Some genies don't like the awards. They find them frivolous, not adding value to the profession, perhaps even 'tacky', But those of us who were nominated have been delighted. We have unabashedly engaged in self-promotion, have crossed our fingers, toes, eyes and waited with baited breath for the winners to be announced. What we also understand is that this "People's Choice" award, whether a nomination, a top 10 placement, or a win, adds credence to our genealogy repertoire in terms of getting speaking engagements. Attendees at such talks have spoken by their vote and have let the planning committees of the genealogy and local history societies know who is popular, who will draw a crowd to their event and who will be engaging enough to hold the audience's attention. So, thank you John, for allowing all of us this opportunity.
The categories are International, US, Canada, UK (Scotland, England, Wales), Ireland, Australia/New Zealand and DNA. The winners in each category are announced according to where their voters reside. Not where the genealogist resides or where the area of specialty for the genealogist is.
The Bronze and Silver winners were announced on Monday. Results can be found here:
Gold winners in each category were announced on Tuesday. The results of the Genealogy Super Stars can be found here:
The genealogy world has been a buzz of congratulatory messages, accolades and thinly veiled humility from the winners ("oh my, I never thought...." "Really? Me?" "Oh gosh, thank you") Of course in reality we were all screaming "WE ROCK!!!" WE. ROCK!!
Over the rest of this week, John will share the "top ten" in each of the categories outlined above. Those nominated, but not awarded the top three coveted awards, are all hoping they placed in the top five but will take anywhere in the top 10. The placement on these lists adds a boost to their marketability.
The top 10 for Canada were announced today and the results were nothing short of disappointing:
1. Dave Obee
2. Christine Woodcock
3. Dick Eastman
4. Thomas MacEntee
5. Chris Paton
6. Lisa Louise Cooke
7. Judy G. Russell
8. Kirsty Gray
9. Gail Dever10. Maurice Gleeson
Don't get me wrong. These are among the top genealogists in the WORLD. Not just in Canada. The genealogy elite in many respects. Those we all rush to hear when they give talks, or host webinars. We devour their written advice on blogs, in magazines, quick guides, books. If my own sense of self-worth were not so incredibly (perhaps pathologically) intact, the fact that MY name is on this list should be incredibly surreal. Little old me. From Canada. And there's the kicker. Only 30% of this list of top 10 genealogists, held in such high esteem, are actually FROM Canada. And, if you take me out of the equation (my specialty is Scotland, after all), the showing for Canada is nothing short of shameful. TWO out of 10. TWO.
How does that work? Easy peasy when you look at the big picture, and when you contrast it with the other top 10 list announced today - that of Australia and New Zealand where 70% of the top ten are actually from the area.
Canadian genealogists are not well promoted in the genealogy world. Those of us who are promoted and well known, have engaged tirelessly in self-promotion. We have not been held in esteem by our own genealogy society. The Ontario Genealogical Society is the largest in Canada. They have an annual conference. The "headliners" are rarely ever Canadian. Ok, Dave Obee might be the exception to that statement. But give Dave his due, he has been in the biz for a very long time.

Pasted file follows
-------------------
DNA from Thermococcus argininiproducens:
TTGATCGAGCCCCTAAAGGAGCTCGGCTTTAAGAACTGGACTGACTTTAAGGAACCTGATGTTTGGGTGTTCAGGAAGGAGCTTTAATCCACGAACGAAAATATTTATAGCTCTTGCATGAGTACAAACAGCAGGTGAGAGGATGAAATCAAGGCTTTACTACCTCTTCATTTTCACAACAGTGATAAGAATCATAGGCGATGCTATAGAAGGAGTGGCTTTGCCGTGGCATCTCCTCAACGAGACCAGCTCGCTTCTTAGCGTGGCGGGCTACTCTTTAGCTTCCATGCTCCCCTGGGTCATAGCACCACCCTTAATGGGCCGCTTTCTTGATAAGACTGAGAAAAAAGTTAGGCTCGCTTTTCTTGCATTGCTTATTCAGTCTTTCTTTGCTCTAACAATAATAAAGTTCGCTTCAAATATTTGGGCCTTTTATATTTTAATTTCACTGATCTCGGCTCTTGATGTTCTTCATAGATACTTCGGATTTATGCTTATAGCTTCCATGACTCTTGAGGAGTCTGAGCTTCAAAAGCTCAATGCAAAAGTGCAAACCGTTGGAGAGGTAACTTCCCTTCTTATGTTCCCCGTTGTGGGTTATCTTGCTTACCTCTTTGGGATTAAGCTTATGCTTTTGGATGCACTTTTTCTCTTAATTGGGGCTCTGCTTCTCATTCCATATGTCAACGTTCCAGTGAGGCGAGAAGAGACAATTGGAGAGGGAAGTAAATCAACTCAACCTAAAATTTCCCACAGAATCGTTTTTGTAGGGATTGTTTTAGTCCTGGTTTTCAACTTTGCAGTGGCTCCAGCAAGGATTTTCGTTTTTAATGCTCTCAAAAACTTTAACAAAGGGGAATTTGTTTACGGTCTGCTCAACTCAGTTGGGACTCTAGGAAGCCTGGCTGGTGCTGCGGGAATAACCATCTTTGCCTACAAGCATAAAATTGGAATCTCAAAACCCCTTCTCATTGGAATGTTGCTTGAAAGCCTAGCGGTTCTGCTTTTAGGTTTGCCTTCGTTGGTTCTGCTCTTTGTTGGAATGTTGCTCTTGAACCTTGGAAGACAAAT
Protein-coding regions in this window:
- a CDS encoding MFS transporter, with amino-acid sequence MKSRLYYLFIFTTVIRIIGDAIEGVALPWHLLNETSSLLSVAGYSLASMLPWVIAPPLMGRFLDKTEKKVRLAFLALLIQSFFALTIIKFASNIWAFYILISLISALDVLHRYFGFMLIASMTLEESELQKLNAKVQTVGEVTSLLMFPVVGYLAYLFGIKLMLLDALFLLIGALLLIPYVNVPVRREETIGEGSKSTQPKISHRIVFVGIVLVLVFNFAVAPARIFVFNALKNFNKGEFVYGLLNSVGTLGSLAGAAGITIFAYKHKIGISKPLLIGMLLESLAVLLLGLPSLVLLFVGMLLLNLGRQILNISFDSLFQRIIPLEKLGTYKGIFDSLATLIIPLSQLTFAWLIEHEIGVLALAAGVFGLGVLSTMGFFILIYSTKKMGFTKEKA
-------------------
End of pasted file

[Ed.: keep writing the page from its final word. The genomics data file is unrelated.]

This past May, the headliners for the conference were from the U.K. and the U.S. The conference for 2016 has already been announced. The headliners are, again, U.S. Why? No, really, WHY?
No offence to my U.S. or U.K. colleagues. As I said, these are the genealogy elite. Some of them, I even consider to be my friends. (The ones I don't are because they have no clue that I even exist, and to consider them friends would be unfair to them).
Why is it that the OGS doesn't spend the effort in promoting their own? The handful that have been well promoted in the past are promoted because they already worked hard to make their mark. ONLY after they have tirelessly promoted themselves to make a mark in the genealogy community, will the OGS think, "oh, maybe we should give them a try. BUT not as a headliner. We need to hedge our bets, so let's import the main speakers and fill in with our own". Making us wonder if we are really just an after thought.
Contrast the OGS conference, with the BIFHSGO conference this coming weekend. Out of 11 speakers, 6 are local. LOCAL. Sure, none of us are headlining, but some of us get equal time to those who are headlining. BIFHSGO actively promotes and supports their members. They have their own members speak at their monthly meetings. This builds confidence, allows exposure and gives back to the members. The exposure to the talent that is among the membership really IS a benefit of membership.
OGS, take a page out of BIFHSGO's book. Look to your members. The people who PAY to be in your organization. Support them. Promote them. Let them shine. When you do, they will make you shine in return. It's a win-win.
The 2017 conference is in Ottawa, for the 150th birthday of Canada. The conference theme is: Our Canada - Your Family: Building a Nation. PLEASE OGS, don't insult the intelligence of the Canadian genealogists by importing speakers. Look locally to members who excel in their knowledge of:
French Canadian Research
British Home Children
Eastern European Immigration
The people who are the fabric of OUR country. The people who built OUR nation. The people we proudly call our ancestors.